It begins in darkness, with quiet church bells ringing far away. A single flame sparks up from a lighter. Slowly, hundreds of small hanging glass orbs illuminate the set of the Guthrie Theater production of The Glass Menagerie (now playing through October 27). Tom Wingfield (Remy Auberjonois) leans over the ledge of his apartment’s fire escape with a cigarette and begins his reflection on his family’s efforts towards financial stability during the Depression.
As he calls the audience into the realm of his memory, he transitions from the narrator into the younger version of himself. Unlike the typical fog associated with memory, Tom’s recollection of vivid setting and detailed dialogue makes us forget that we are in his memory at all. Only when he stops to observe a scene from the audience or the characters freeze mid-sentence do we recall its origin.
Immersed in his mind, we uncover the raw authenticity of living with his strong-willed mother Amanda (Jennifer Van Dyck) and introverted sister Laura (Carey Cox). Tensions build as Tom and Amanda fail to reconcile their polar opposite personalities, resulting in frequent fights and sometimes unhealthy coping methods. These moments of tension are paired with animated dialogue and strong emotion, alluding to the possibility that bad memories are often more dramatic to us than good ones.
Director Joseph Haj distinguishes this production over others by incorporating his own creative twists, particularly in character development. He envisioned Amanda as an embodiment of Southern grit and maternal moxie, expectations that Van Dyck far exceeds with her perpetual urgency and garrulous habits. Yet even while she scolds about good posture, proper eating, and prayers, her overbearing actions are merely a front for unwavering love for her children.
Laura’s character has her own underlying implications as well, namely her conflict between choosing sociability or solitude. Cox not only succeeds in capturing Laura’s complexities for herself, but projects it onto the audience as well. We swoon with Laura as her gentleman caller Jim (Grayson DeJesus) sweeps her off her feet, and we sink in our seats when he isn’t as perfect as he seems. While he does encourage confidence and conviction for Laura, Jim’s character also reveals some unsavory qualities. And yet, perhaps because of Jim’s overriding charm or Laura’s innocent romanticism, we want nothing more than for the two characters to be together.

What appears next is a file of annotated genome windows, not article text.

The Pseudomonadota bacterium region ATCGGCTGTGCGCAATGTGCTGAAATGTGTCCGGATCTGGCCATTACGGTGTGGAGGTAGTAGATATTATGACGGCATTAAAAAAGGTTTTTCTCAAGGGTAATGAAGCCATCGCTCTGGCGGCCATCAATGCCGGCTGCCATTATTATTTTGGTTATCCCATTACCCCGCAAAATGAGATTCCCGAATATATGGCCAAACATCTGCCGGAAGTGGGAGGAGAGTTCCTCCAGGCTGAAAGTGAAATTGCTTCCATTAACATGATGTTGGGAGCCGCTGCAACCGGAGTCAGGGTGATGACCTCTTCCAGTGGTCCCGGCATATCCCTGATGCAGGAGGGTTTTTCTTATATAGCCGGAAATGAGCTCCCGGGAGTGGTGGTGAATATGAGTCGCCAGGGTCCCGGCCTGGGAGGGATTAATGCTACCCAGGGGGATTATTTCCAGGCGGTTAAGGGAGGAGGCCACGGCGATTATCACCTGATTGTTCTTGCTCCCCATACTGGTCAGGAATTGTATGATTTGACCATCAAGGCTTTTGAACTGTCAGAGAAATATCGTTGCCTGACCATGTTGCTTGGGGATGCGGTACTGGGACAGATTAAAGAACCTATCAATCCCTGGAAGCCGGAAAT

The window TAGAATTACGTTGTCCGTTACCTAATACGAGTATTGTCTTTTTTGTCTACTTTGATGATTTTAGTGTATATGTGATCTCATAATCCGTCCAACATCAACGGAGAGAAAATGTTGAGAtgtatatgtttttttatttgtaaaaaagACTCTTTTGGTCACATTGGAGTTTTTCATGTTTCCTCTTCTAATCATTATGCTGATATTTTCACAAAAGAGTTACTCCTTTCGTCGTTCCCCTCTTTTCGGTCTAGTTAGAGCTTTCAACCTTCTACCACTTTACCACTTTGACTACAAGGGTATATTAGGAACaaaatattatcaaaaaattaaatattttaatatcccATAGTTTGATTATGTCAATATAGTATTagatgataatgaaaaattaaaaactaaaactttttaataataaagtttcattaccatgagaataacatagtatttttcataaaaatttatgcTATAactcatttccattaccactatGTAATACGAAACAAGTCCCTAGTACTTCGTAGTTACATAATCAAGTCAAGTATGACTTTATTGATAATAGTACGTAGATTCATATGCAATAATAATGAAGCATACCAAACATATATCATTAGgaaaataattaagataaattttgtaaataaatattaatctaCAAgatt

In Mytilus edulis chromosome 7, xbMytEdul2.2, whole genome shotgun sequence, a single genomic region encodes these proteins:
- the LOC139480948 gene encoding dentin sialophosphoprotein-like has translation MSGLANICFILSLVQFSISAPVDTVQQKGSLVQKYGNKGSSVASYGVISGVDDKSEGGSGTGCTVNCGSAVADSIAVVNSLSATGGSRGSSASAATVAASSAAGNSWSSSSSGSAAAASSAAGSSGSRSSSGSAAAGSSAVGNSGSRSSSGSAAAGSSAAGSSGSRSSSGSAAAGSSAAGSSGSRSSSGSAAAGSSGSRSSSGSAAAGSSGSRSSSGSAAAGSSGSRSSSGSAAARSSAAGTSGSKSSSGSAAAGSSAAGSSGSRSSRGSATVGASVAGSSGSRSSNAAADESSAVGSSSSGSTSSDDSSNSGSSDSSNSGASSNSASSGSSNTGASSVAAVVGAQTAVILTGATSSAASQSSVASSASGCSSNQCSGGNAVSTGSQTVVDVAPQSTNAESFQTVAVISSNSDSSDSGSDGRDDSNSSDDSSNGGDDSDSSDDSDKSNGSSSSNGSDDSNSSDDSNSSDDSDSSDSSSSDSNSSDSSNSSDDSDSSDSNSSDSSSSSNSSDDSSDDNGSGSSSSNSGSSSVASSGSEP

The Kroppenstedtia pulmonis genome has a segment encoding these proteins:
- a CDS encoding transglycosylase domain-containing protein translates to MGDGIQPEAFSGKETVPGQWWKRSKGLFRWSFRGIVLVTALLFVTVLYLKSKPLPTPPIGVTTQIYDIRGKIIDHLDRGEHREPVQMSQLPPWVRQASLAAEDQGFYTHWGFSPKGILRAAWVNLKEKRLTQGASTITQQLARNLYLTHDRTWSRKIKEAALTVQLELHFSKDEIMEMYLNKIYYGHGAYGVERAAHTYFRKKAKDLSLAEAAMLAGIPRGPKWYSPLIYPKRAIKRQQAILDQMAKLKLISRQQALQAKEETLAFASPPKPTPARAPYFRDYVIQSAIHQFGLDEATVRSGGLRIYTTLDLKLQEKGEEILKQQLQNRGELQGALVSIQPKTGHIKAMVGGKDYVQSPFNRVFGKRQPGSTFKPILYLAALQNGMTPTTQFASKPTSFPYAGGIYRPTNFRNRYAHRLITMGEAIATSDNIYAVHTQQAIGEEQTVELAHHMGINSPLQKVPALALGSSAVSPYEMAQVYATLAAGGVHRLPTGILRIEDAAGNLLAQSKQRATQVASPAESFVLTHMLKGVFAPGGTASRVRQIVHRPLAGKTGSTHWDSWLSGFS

Haj’s vision for Tom is based on a need for escape, a thirst that Tom is unable to quench. Auberjonois perfectly captures the tension that occurs when being the family’s breadwinner stifles personal yearnings for adventure and success. The only aspect that confuses our perception of his youthful zest is the actor’s older age, particularly in comparison with his “older” sister who is in fact played by a younger actress. Tom’s quick temper and defensive responses, though fitting to the age of his character, don’t feel cohesive with the actor himself. Nevertheless, his ability to reflect Tom’s inner spirit is outstanding.
Our inside view into Tom’s reflection prompts us to consider topics of identity, love, sacrifice, and family. He recalls with fondness the times of joy and underlying unity, yet he remains fixated on his regrets. When he brings us to the play’s agonizing but true-to-life ending, the final minutes affirm the reality that memories can be a haunting reminder of the unresolved moments in our lives.